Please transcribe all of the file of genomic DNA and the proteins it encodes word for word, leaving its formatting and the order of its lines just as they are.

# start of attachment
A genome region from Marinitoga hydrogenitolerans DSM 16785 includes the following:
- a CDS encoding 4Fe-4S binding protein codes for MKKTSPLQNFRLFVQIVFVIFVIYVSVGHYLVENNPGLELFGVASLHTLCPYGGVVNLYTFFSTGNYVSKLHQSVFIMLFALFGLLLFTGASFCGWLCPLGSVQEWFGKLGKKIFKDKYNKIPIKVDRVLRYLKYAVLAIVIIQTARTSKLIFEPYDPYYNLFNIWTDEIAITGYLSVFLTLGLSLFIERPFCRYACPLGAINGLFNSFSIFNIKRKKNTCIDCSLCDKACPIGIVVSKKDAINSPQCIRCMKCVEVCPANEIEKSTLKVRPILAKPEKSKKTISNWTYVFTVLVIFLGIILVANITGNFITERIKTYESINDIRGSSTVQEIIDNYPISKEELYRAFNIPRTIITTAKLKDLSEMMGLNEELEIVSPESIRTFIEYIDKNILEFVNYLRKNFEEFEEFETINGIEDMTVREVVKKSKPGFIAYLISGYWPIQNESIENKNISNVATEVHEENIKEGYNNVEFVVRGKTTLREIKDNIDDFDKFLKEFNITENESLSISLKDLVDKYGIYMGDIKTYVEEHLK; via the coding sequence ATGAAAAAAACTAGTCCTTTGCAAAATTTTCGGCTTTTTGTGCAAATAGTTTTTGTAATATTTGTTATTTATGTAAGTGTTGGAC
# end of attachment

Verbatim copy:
A genome region from Marinitoga hydrogenitolerans DSM 16785 includes the following:
- a CDS encoding 4Fe-4S binding protein codes for MKKTSPLQNFRLFVQIVFVIFVIYVSVGHYLVENNPGLELFGVASLHTLCPYGGVVNLYTFFSTGNYVSKLHQSVFIMLFALFGLLLFTGASFCGWLCPLGSVQEWFGKLGKKIFKDKYNKIPIKVDRVLRYLKYAVLAIVIIQTARTSKLIFEPYDPYYNLFNIWTDEIAITGYLSVFLTLGLSLFIERPFCRYACPLGAINGLFNSFSIFNIKRKKNTCIDCSLCDKACPIGIVVSKKDAINSPQCIRCMKCVEVCPANEIEKSTLKVRPILAKPEKSKKTISNWTYVFTVLVIFLGIILVANITGNFITERIKTYESINDIRGSSTVQEIIDNYPISKEELYRAFNIPRTIITTAKLKDLSEMMGLNEELEIVSPESIRTFIEYIDKNILEFVNYLRKNFEEFEEFETINGIEDMTVREVVKKSKPGFIAYLISGYWPIQNESIENKNISNVATEVHEENIKEGYNNVEFVVRGKTTLREIKDNIDDFDKFLKEFNITENESLSISLKDLVDKYGIYMGDIKTYVEEHLK; via the coding sequence ATGAAAAAAACTAGTCCTTTGCAAAATTTTCGGCTTTTTGTGCAAATAGTTTTTGTAATATTTGTTATTTATGTAAGTGTTGGAC